All this does is transfer the ownership of the shares to someone else, and there is always a someone else because you need to sell the stock to someone. Whether or not BlackRock’s clients own them or someone else does instead makes no difference to the company and does not affect its business in any way. If people think that it helps the companies when they own their stock and hurts them if someone else owns their shares, they need a beginner’s lesson in how stocks work.
The only thing affected by such things is that the remaining shareholders will be hurt by this, by the price of their stocks being driven further in the ground by all the extra selling that this exit requires. We’ve seen a lot of this damage already with these companies. While we can say that shareholders only have themselves to blame as their losses continue to mount, when we consider that the only thing that we’ll be doing is making their lives more miserable, and there are a lot of ordinary people affected here, this is not such a high and mighty ambition.
It’s more fun to pretend that we’re changing the world though, and so perhaps people don’t want to look too hard beyond the point that you can just pat yourself on the back for investing in more climate-friendly companies and enjoy the pretense of making a difference.
On the other hand, if how this all really works was exposed more, perhaps people would not be so eager to pursue this strategy, especially since there is at least a theoretical potential for loss on their part involved. We should at least try to get our heads straightened out so we can make a more informed decision instead of just allowing ourselves to be duped.
We can presume that Fink, being the CEO of a trillion-dollar fund company, would be wise to this since this is all so basic, and should at least feel the need for full disclosure, but he’s obviously looking to score some points for his company, not educate people on the issue.
At the very least, he should be telling people that while this will not have any material effect on the companies involved and cannot be expected to make any difference to climate change, we are divesting from these stocks due to our investors objecting in principle, where this personal objection has been placed ahead of their wishing to allow us to seek out the highest profits for them as we can. We will therefore be setting aside the financial interests of our clients with this one and choose not to pursue this path going forward.
At least people would be properly advised on what is going on, rather than letting themselves be left to their own mistaken imaginations. Maybe their principles are worth that much to them, when we strip away the façade of this decision. We should not want them to be fooled by this though.
BlackRock Should Not Be Promoting a Delusion by Pretending This Matters
The reason why we remain concerned about this strategy of investing is that while people do have the right to invest as they please, they should at least know enough about what they are doing that they aren’t given over to delusions like this. If people are doing this because they think that it somehow could matter even a little to battling climate change, they are simply deluded, and that can’t be a good thing overall.
BlackRock isn’t helping things by stirring the pot like this, and actually even lighting a big fire beneath it, and they have a duty to their clients to at least make these issues more transparent than they are.
If Fink himself is also fooled, this speaks very badly of his understanding of the most basic features of stocks traded on secondary markets, and if he does get it, he needs to be more up front with how this matters, and not portray it as the positive change that he insinuates it is with all his talk about his company wanting to be more socially responsible.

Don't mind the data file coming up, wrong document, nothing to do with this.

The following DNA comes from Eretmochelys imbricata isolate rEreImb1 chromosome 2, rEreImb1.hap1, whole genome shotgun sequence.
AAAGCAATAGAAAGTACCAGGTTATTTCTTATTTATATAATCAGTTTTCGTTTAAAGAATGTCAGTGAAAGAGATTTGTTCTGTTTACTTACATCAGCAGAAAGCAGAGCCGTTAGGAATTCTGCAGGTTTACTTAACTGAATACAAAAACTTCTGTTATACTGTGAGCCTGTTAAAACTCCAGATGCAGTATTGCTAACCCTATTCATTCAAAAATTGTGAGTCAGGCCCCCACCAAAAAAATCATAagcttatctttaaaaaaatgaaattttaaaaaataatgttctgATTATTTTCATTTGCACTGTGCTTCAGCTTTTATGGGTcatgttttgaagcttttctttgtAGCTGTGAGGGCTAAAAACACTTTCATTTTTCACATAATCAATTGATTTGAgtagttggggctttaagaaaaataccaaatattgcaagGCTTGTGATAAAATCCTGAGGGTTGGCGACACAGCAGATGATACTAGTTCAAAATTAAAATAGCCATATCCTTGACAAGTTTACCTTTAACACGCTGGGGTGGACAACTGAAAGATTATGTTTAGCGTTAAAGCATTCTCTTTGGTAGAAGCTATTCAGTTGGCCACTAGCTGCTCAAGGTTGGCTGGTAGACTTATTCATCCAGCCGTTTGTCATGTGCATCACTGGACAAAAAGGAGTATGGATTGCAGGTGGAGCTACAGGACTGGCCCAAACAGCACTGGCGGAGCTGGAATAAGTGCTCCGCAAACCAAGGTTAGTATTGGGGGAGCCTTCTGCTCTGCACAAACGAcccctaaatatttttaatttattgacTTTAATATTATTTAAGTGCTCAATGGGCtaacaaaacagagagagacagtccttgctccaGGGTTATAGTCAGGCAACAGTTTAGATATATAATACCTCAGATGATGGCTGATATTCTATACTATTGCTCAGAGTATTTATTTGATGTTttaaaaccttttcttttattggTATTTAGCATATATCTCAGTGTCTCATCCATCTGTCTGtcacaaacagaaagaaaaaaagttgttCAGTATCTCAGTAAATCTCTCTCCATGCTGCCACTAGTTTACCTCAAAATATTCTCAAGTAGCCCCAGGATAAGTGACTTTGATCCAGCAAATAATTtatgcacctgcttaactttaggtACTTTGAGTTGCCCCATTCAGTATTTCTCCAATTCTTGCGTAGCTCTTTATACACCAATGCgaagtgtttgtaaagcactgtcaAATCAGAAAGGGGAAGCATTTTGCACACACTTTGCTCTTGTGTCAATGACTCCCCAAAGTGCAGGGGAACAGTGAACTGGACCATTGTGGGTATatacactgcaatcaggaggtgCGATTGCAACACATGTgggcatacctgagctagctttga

Fink has told us that companies cannot achieve long-term profits without embracing purpose, and although it’s not easy to make sense of this, apparently a façade of purpose is enough to him. Perhaps this objective needs to be reformulated as a company cannot achieve its profit potential without pandering to the foolishness of the masses when warranted. That one at least makes more sense.
We may also wonder how this lack of transparency fits into his company’s idea of purpose. Is it really purposeful to put on such a charade to try to score some points with clients so disingenuously? The only real purpose is to try to make more money, which always will be the underlying purpose of a business, and not following this enough will see you out of business. They are following theirs here, hoping to attract more of those long on concerns about climate but short on understanding of stocks, with this coal issue being a way to have their banging drums heard more by creating publicity like this.
We may wish to capitalize on this by waiting until these stocks become even more distressed, especially with all that selling from the world’s largest holder of coal stocks underway. This will by its very nature create artificially high selling pressure, which will result in an oversold condition. Provided that we understand that stock investing is by nature morally neutral and certainly practically neutral may wish to look for opportunities here, and turn BlackRock’s further losses as they scramble to exit the room to our benefit as these markets correct for this after the fact.
A little understanding of stocks, especially the fact that this has nothing at all to do with the company’s operations, along with knowing that when you exit big positions this puts down the price of stocks even further, can go a long way. How BlackRock could be so heavily invested in coal right now casts a big enough shadow on them though.
We do need to be careful with distressed stocks that are so out of favor with the investing public that even BlackRock is pulling out of now. These are not long-term plays by any means, and any move that we should be making should be designed to just capture the adjustment to the overselling, in other words just riding the rebound and then getting off.
We’re not seeing any of this materialize yet, and jumping the gun on a bottom play is a terrible idea, as you need to wait until we start moving the right way enough before we jump on these, and we also need to be quick to jump off if the move fails, as they often do. The key here is to keep your losses small and, especially to have them small enough in comparison to the potential move that the risk can be justified by the potential returns.
This is something we want with every investment, but is especially important with bottom plays since they are riskier and we need to get paid enough when they hit to make up for this.
Meanwhile, those who hold funds with BlackRock that have this garbage in them can just thank BlackRock for taking out the garbage, something that should have been done some time ago, as it is starting to really smell now. BlackRock is clearly losing their sense of smell, and thankfully, this climate charade came to the rescue this time, but we can’t always count on that.